This week, June 23 – 29 is National Lightning Safety Awareness Week. According to the Lightning Safety Council, “National Lightning Safety Awareness Week was started in 2001 to call attention to this underrated killer. Since then, U.S. lightning fatalities have dropped from about 50 per year to about 30. This reduction in fatalities is largely due to greater awareness of the lightning danger, and people seeking safety when thunderstorms threaten. During National Lightning Safety Awareness Week, we encourage you to learn more about lightning and lightning safety “. It is very important to understand how to be safe during this natural phenomenon, and engineers have a hand in creating designs to ensure the safety of the public. Encorus’s Fire Protection Engineer John Allan offers more insight on the role engineers have in lightning safety.
There is no sure-fire way to tell when lightning will strike. Lightning is a force of nature that surely has a mind of its own, but with a little foresight, good engineering can protect a building and its occupants from lightning strike hazards. The consequences of lightning strikes are serious. Lightning is one of the leading causes of weather-related fatalities.
Lightning strike prevention is possible with the properly designed systems following tried and true methods of application. These methods have an interesting history and it should not be surprising to know that Benjamin Franklin was one of the first to test the principle. He is known as a founding father: the founder of the first fire station, the father of electricity, and an avid inventor. In 1747, Franklin took particular interest in electricity and started working on several experiments, including his famous key on a kite experiment. By 1749, he had predicted that lightning was static electricity – and he was right. In the summer of 1752, he was in the process of creating the first lightning protection system. He used the tall, sharp steeple as the lightning rod, now called an air terminal, to protect the Christ Church in Philadelphia, PA. His idea was that a sharp, pointed piece of iron could pull the electricity out of the cloud before lightning struck and started an electrical fire.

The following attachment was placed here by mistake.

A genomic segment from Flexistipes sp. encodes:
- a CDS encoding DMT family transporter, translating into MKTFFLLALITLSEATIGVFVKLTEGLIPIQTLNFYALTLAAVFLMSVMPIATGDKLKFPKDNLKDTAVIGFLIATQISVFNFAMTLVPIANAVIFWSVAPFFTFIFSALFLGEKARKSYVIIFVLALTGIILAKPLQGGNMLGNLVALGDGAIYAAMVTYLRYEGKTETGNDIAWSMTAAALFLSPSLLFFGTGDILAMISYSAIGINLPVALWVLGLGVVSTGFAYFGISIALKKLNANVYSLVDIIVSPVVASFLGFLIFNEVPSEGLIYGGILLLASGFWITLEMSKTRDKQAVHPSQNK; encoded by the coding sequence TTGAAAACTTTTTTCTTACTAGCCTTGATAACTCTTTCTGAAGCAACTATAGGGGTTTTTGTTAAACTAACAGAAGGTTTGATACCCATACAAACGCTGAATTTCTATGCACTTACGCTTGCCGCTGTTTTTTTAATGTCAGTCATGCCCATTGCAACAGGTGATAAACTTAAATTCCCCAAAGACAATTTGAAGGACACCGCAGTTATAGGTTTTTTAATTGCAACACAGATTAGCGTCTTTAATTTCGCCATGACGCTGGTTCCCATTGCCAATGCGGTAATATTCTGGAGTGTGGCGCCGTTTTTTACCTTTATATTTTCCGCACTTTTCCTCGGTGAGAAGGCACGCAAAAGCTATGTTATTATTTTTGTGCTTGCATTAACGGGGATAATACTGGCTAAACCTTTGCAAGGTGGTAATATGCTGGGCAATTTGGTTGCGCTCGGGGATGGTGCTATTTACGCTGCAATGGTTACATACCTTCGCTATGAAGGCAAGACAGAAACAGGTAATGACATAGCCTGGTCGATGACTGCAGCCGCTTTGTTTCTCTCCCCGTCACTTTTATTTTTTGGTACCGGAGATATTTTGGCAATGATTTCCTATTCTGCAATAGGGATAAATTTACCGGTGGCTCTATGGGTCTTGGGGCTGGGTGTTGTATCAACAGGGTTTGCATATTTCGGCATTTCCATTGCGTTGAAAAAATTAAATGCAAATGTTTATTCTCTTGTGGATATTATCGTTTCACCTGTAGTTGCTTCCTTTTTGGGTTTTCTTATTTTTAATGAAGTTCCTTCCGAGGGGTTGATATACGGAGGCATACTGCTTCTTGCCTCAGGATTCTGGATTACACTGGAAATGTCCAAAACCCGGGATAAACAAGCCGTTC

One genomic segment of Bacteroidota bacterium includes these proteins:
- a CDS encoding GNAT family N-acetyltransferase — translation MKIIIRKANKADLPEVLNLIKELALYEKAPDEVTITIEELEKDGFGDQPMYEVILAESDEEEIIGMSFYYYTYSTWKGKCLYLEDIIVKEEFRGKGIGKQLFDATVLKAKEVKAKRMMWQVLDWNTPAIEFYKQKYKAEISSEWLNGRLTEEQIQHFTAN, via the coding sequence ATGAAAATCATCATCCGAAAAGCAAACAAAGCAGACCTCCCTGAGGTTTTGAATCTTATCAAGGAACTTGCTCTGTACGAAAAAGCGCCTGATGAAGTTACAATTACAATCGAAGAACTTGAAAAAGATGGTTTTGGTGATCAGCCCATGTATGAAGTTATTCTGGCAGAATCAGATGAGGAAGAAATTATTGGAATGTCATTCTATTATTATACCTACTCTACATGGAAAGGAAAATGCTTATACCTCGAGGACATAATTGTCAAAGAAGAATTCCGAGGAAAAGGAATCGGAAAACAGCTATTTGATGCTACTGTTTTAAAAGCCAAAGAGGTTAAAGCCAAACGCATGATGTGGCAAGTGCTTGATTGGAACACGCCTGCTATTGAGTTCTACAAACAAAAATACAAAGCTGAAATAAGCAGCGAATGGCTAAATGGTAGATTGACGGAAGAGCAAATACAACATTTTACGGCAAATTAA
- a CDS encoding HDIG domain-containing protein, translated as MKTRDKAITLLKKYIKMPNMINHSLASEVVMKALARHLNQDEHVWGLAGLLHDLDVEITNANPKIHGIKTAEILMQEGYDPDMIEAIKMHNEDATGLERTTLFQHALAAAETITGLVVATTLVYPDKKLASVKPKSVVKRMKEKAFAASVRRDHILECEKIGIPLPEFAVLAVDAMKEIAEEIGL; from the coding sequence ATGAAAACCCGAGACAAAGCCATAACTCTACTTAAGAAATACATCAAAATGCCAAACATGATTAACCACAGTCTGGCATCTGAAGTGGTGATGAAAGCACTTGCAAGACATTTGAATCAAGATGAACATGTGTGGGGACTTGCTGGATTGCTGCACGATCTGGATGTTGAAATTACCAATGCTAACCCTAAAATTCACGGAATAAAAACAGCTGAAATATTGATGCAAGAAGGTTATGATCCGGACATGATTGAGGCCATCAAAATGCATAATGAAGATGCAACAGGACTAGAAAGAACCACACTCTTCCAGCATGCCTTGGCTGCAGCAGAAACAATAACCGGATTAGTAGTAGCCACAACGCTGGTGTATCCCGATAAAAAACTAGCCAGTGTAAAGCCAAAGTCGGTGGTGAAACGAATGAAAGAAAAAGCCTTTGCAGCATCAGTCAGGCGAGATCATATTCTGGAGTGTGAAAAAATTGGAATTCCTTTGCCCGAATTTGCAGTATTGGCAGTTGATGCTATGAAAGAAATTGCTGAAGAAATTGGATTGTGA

Over the years, the science of lightning protection has become more exacting. From this research, and a lot of trial and error, consensus code standards have been developed which are now part of our company’s tool box. Encorus Group has the capability and engineering experience to perform lightning assessment and calculations to determine the lightning risk value for a structure. This is a vital part of any new structure design and is critical to major building modifications.